Fiber Fineness Importance and Measurement Method

Last Updated on 09/02/2024

What is Fiber Fineness?
Fiber fineness is one among the three important fiber quality characteristic normally measured in terms of micronaire. In textiles, fineness refers to the thinness of the fiber. Thinner fibers have greater surface-to-weight ratios and are more flexible, giving a softer drape (flexibility) and handle than thicker fibers. Generally speaking, the thinner the fiber, yarn or fabric, the better its quality and the higher its price. Fineness is measured in textiles in several ways, depending, for example, on whether it is in fiber, yarn or fabric form.

Fiber fineness is an important factor in determining the stiffness of a fabric or, alternatively, its softness of handle and its draping quality.

The fineness of fibers also has an important bearing on the properties of yarns and fabrics made from them. There are various ways of representing fineness (the count). It can be expressed as the diameter in microns, where 1 micron, μm = 0.001 mm. Fine fibers have diameters lesser than 18 μm, medium fibers between 18 and 25 μm and coarse fibers greater than 25 μm. In general, the finer the fibers, the better their quality, because they feel softer and are more comfortable next to the skin.

Fiber diameter also has a significant influence on the dyeing properties of the fiber, because the surface area of a given mass of fibers is higher for finer fibers than for coarser ones. The finer fibers are therefore able to take up dye more rapidly. However a disadvantage of finer fibers is that considerably more dye is required to achieve a given depth of shade than is needed for coarser fibers. For example, fibers with a diameter of 25 μm must absorb about twice as much dye per unit mass as fibers of 44 μm diameter to appear the same depth.

Fiber fineness therefore affects the character of the lustre of the fabric. In descriptive terms, fine fibers produce a soft ‘sheen’, whereas coarse fibers give rise to a hard ‘glitter’.

So we can say that Fiber fineness influences primarily the following:

  • Spinning limit
  • Yarn strength
  • Yarn evenness
  • Yarn fullness
  • Drape of the fabric
  • Lustre
  • Handle
  • Productivity of the process

Importance of Fiber Fineness:
It has been known since long that fiber fineness plays an important rolein determining the quality of resultant yarn and hence that of the resultant fabrics. In general fiber fineness is important due to the following factors:

a) It affects stiffness of the fabric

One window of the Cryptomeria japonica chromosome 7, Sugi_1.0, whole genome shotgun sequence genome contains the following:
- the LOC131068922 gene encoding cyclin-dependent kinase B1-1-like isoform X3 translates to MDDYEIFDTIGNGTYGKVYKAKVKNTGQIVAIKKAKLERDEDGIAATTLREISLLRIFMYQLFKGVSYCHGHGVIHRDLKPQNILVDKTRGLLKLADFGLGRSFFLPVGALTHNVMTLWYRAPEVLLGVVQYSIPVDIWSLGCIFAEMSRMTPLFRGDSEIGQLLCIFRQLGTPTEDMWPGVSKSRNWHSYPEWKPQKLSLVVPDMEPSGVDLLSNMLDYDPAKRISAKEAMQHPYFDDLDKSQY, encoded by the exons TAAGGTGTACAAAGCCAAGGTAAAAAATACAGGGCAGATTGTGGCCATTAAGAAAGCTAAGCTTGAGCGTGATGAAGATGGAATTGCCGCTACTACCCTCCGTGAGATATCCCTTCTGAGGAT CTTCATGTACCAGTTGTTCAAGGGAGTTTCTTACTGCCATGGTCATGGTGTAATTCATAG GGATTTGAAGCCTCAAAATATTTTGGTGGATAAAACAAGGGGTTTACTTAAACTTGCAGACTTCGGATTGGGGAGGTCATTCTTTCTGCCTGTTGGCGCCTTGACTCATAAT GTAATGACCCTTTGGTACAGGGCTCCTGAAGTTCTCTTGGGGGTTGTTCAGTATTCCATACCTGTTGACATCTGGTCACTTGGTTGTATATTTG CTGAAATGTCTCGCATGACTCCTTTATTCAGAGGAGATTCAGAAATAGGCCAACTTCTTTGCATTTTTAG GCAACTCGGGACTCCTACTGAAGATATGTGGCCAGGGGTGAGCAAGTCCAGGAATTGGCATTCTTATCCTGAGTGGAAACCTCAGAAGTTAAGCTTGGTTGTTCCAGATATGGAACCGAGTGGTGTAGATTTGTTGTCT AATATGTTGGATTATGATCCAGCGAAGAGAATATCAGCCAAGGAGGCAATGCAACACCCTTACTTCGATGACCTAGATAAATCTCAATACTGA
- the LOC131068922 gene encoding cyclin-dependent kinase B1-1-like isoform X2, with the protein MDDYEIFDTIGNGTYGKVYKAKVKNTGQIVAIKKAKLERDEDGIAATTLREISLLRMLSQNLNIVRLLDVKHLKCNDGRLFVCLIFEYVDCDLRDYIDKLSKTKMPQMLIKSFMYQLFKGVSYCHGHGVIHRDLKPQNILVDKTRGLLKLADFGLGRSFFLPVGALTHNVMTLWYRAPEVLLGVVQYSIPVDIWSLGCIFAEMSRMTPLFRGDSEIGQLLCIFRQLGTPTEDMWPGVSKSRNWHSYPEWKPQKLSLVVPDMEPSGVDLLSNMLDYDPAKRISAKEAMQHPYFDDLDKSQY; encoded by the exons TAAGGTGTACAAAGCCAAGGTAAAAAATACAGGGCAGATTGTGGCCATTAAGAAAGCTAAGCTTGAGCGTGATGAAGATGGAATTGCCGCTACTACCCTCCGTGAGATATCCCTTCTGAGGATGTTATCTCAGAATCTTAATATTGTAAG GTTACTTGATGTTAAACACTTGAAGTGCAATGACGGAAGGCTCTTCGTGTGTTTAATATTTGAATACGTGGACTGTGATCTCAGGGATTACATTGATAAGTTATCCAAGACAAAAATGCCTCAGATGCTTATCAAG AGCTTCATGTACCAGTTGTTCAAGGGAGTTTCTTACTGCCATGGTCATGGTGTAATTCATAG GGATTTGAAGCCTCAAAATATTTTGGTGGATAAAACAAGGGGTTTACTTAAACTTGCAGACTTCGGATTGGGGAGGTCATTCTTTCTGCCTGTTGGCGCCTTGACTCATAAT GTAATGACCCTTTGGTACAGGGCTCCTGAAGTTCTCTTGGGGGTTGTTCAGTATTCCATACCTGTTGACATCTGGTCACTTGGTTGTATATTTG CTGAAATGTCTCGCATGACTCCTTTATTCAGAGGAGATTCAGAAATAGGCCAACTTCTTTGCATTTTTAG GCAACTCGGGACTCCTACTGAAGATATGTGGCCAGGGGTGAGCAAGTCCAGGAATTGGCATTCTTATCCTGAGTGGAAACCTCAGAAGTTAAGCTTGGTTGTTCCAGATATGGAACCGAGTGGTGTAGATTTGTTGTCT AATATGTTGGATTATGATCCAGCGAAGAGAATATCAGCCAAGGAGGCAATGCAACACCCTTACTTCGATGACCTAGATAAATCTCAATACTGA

1. As the fiber fineness increases, resistance to bending decreases.
  2. It means the fabric made from yarn of finer fiber is less stiff in feel.
  3. It also drapes better.

b) It affects torsional rigidity of the yarn

  1. Torsional rigidity means ability to twist.
  2. As fiber fineness increases, torsional rigidity of the yarn reduces proportionally. Thus, fibers can be twisted easily during spinning operation.
  3. Also there will be less snarling and kink formation in the yarn when fine fibers are used.

c) Reflection of light

  1. Finer fibers also determine the luster of the fabric.
  2. Because there are so many number of fibers per unit area they produce a soft sheen.
  3. This is different from hard glitter produced by coarser fibers.
  4. Also, the apparent depth of the shade will be lighter in case of fabrics made with finer fibers than those made with coarser fibers.

d) Absorption of dyes

  1. The amount of dye absorbed depends on the amount of surface area accessible for dye, out of a given volume of fibers. Thus, a finer fiber leads to quicker exhaustion of dyes than coarser fibers.

e) Ease in spinning process

  1. A finer fiber leads to more fiber cohesion because the number of contact surfaces are more and hence cohesion due to friction is higher.
  2. Also finer fibers lead to less amount of twist because of the same increased force of friction.
  3. This means yarns can be spun finer with the same amount of twist as compared to coarser fibers.

f) Uniformity of yarn and hence uniformity in the fabric

  1. Uniformity of yarn is directly proportional to the number of fibers in the yarn cross-section.
  2. Hence, finer the fiber, more uniform is the yarn. When the yarn is uniform it leads to other desirable properties such as better tensile strength, extensibility and lustre.
  3. It also leads to fewer breakages in spinning and weaving.

Fiber Fineness Measurement Methods:
Different principles are used in the measurement of fiber fineness. Popular fiber fineness measurement methods are-

  1. Air flow method
  2. Projection Microscope method